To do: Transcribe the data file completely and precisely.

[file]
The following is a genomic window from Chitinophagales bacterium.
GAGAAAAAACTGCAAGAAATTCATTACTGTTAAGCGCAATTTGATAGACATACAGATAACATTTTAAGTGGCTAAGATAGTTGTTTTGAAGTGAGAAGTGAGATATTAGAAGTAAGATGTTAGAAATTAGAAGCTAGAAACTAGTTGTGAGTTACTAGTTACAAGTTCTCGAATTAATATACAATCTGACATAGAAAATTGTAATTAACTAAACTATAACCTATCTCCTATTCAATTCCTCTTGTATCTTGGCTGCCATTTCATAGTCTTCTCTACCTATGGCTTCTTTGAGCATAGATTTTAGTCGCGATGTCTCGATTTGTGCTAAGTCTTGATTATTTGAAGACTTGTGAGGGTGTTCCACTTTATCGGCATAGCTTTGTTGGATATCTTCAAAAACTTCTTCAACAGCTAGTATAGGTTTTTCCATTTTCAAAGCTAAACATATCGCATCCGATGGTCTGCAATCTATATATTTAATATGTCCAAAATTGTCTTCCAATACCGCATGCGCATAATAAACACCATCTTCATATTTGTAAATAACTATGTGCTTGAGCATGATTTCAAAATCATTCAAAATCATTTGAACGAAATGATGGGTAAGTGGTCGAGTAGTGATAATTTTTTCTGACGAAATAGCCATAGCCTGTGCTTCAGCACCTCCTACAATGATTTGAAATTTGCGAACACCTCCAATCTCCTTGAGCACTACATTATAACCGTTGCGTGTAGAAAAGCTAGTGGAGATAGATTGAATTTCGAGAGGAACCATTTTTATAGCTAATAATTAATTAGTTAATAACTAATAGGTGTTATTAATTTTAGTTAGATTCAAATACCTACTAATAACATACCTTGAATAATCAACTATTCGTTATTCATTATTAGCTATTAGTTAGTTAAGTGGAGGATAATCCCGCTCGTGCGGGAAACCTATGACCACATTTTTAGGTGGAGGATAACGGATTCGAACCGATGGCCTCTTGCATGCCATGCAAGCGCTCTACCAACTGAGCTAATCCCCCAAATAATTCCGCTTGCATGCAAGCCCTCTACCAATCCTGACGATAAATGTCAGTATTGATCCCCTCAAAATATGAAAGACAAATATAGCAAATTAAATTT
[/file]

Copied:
The following is a genomic window from Chitinophagales bacterium.
GAGAAAAAACTGCAAGAAATTCATTACTGTTAAGCGCAATTTGATAGACATACAGATAACATTTTAAGTGGCTAAGATAGTTGTTTTGAAGTGAGAAGTGAGATATTAGAAGTAAGATGTTAGAAATTAGAAGCTAGAAACTAGTTGTGAGTTACTAGTTACAAGTTCTCGAATTAATATACAATCTGACATAGAAAATTGTAATTAACTAAACTATAACCTATCTCCTATTCAATTCCTCTTGTATCTTGGCTGCCATTTCATAGTCTTCTCTACCTATGGCTTCTTTGAGCATAGATTTTAGTCGCGATGTCTCGATTTGTGCTAAGTCTTGATTATTTGAAGACTTGTGAGGGTGTTCCACTTTATCGGCATAGCTTTGTTGGATATCTTCAAAAACTTCTTCAACAGCTAGTATAGGTTTTTCCATTTTCAAAGCTAAACATATCGCATCCGATGGTCTGCAATCTATATATTTAATATGTCCAAAATTGTCTTCCAATACCGCATGCGCATAATAAACACCATCTTCATATTTGTAAATAACTATGTGCTTGAGCATGATTTCAAAATCATTCAAAATCATTTGAACGAAATGATGGGTAAGTGGTCGAGTAGTGATAATTTTTTCTGACGAAATAGCCATAGCCTGTGCTTCAGCACCTCCTACAATGATTTGAAATTTGCGAACACCTCCAATCTCCTTGAGCACTACATTATAACCGTTGCGTGTAGAAAAGCTAGTGGAGATAGATTGAATTTCGAGAGGAACCATTTTTATAGCTAATAATTAATTAGTTAATAACTAATAGGTGTTATTAATTTTAGTTAGATTCAAATACCTACTAATAACATACCTTGAATAATCAACTATTCGTTATTCATTATTAGCTATTAGTTAGTTAAGTGGAGGATAATCCCGCTCGTGCGGGAAACCTATGACCACATTTTTAGGTGGAGGATAACGGATTCGAACCGATGGCCTCTTGCATGCCATGCAAGCGCTCTACCAACTGAGCTAATCCCCCAAATAATTCCGCTTGCATGCAAGCCCTCTACCAATCCTGACGATAAATGTCAGTATTGATCCCCTCAAAATATGAAAGACAAATATAGCAAATTAAATTT